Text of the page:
“I was inspired, realising it’s worth spending on this equipment because if it’s going to help my patients and improve their diagnosis and management, it’s worth it.”

Reassurance to stay the course, or change tact

Sydney retinal specialist Dr Rajeev Chalasani finds Optos UWF assists with managing patients with retinal diseases and improves workflow in his workplaces, including Coastwide Eye Surgery and Strathfield Retina Clinic in Sydney. 

The standard protocol for Chalasani’s new patients is for clinic staff to perform retinal imaging on an Optos Silverstone before he sees the patient. 

“It really does help before you see a patient to identify any areas of pathology that you might need to focus on when you examine the patient. It helps with honing in on what you might need to look at, rather than searching for something during the clinical examination,” he says.

It’s here that the Optos system shines.

“The biggest advantage of Optos is it allows you to go right out to the edge of the retina to monitor diseases that are affecting those areas. I find that it’s particularly useful for diseases like diabetic retinopathy, where often there may not be changes in the macula, but there may be significant disease further peripherally that you wouldn’t see on a normal photo of the fundus,” he says.

He says it’s particularly good for screening for diabetic changes before he sees the patient. 

“A lot of these diabetic patients then need to have fluorescein angiograms to better assess the level of disease in their retinas. The Optos is the gold standard for assessing the circulation right out to the edge of the retina. Often, with these patients who might be developing proliferative retinopathy, new blood vessels may only start at the edge of the retina, so you wouldn’t see them with other types of imaging systems,” Chalasani says.

Seeing it is one thing. What he does with that information is another. Is it helping to improve treatment decision making?

“One of the areas Optos really helps with management is – for someone with diabetic retinopathy for example – if you’re not sure whether they’ve got proliferative retinopathy or not, doing a fluorescein angiogram and getting a good view of the overall circulation, and whether there’s a new vessel will decide whether you need to treat them with laser or you can just observe them,” Chalasani says.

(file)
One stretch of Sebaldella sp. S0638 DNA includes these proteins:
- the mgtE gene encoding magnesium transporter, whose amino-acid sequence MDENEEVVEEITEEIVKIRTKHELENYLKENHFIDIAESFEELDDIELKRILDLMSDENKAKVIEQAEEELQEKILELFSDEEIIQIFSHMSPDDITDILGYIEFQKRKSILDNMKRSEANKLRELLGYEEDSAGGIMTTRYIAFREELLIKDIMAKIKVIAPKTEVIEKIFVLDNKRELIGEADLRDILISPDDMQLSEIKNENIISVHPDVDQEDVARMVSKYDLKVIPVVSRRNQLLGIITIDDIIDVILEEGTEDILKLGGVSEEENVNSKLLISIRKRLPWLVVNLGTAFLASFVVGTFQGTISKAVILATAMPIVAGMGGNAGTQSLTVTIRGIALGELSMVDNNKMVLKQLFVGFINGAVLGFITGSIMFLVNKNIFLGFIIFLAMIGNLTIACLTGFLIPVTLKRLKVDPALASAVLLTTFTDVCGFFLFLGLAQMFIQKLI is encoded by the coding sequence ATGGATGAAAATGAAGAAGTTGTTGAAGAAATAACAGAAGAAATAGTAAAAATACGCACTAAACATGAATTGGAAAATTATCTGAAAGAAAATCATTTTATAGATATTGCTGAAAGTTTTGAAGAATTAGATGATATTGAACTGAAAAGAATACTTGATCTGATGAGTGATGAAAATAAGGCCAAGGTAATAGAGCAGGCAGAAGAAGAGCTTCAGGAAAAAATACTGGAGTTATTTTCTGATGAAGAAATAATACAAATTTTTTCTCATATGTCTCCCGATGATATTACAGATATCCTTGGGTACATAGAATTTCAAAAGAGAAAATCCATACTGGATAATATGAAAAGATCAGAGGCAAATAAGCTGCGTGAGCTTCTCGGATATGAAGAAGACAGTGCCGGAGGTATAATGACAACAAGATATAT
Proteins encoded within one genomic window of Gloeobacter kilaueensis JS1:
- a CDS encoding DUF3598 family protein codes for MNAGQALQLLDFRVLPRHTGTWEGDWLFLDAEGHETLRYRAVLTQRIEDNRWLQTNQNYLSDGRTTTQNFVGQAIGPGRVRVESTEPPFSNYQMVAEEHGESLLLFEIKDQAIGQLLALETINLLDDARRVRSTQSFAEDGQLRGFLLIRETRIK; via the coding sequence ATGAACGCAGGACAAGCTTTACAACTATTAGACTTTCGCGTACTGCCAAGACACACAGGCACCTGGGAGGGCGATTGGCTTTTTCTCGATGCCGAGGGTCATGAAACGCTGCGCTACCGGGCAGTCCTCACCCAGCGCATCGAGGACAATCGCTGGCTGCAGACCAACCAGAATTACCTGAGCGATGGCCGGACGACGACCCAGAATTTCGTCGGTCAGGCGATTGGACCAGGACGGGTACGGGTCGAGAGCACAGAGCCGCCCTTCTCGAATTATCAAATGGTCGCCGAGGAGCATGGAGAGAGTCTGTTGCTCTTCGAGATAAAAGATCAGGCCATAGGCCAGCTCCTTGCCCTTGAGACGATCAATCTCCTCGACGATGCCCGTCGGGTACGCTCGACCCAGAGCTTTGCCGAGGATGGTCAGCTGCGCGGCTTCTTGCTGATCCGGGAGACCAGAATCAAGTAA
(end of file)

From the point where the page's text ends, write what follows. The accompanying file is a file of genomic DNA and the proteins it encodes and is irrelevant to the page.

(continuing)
Experience has also proven Optos UWF is particularly useful for monitoring tumours or lesions around the edge of the retina, Chalasani says, and informing treatment decisions.

“It’s very helpful when you’re seeing someone every year to monitor a mole in the eye or something similar. A photo really tells 1,000 words. You can see in an instant whether it has changed in appearance when you’ve got a high quality image,” he says.

“With lesions in the periphery, seeing if they’re changed in size, and if there’s a change on the OCT through that lesion, that may well prompt you to be comfortable to continue to monitor them with conservative treatment or may prompt a referral to an ocular oncologist for further assessment. It helps alter your management, or conversely, it gives you reassurance that you can keep doing what you’re doing.”

Chalasani reserves his highest praise for the Optos Silverstone, the only ultra-widefield (UWF) retinal imaging device with integrated, UWF-guided swept-source OCT.

“That’s their top end device that we have at our Strathfield Retina Clinic. Previously, we were never able to get good OCTs through lesions or areas at the edge of the retina. Whereas the Optos Silverstone takes a photo of the whole retina and allows you to then select an area and perform an OCT through an area right at the edge. It’s good for getting a cross sectional image of lesions or tumours, which allows us to better characterise whether it might be benign or not,” he says.

Chalasani also lists the ability to acquire an image quickly, in a comfortable position for the patient, as additional attributes of the device. It’s also user-friendly, so doesn’t take a lot of effort to train staff to use it.

“It’s very patient and operator friendly, it gets you the furthest to the retinal periphery compared to other imaging options, and having OCT capability for peripheral areas is really helpful,” he says.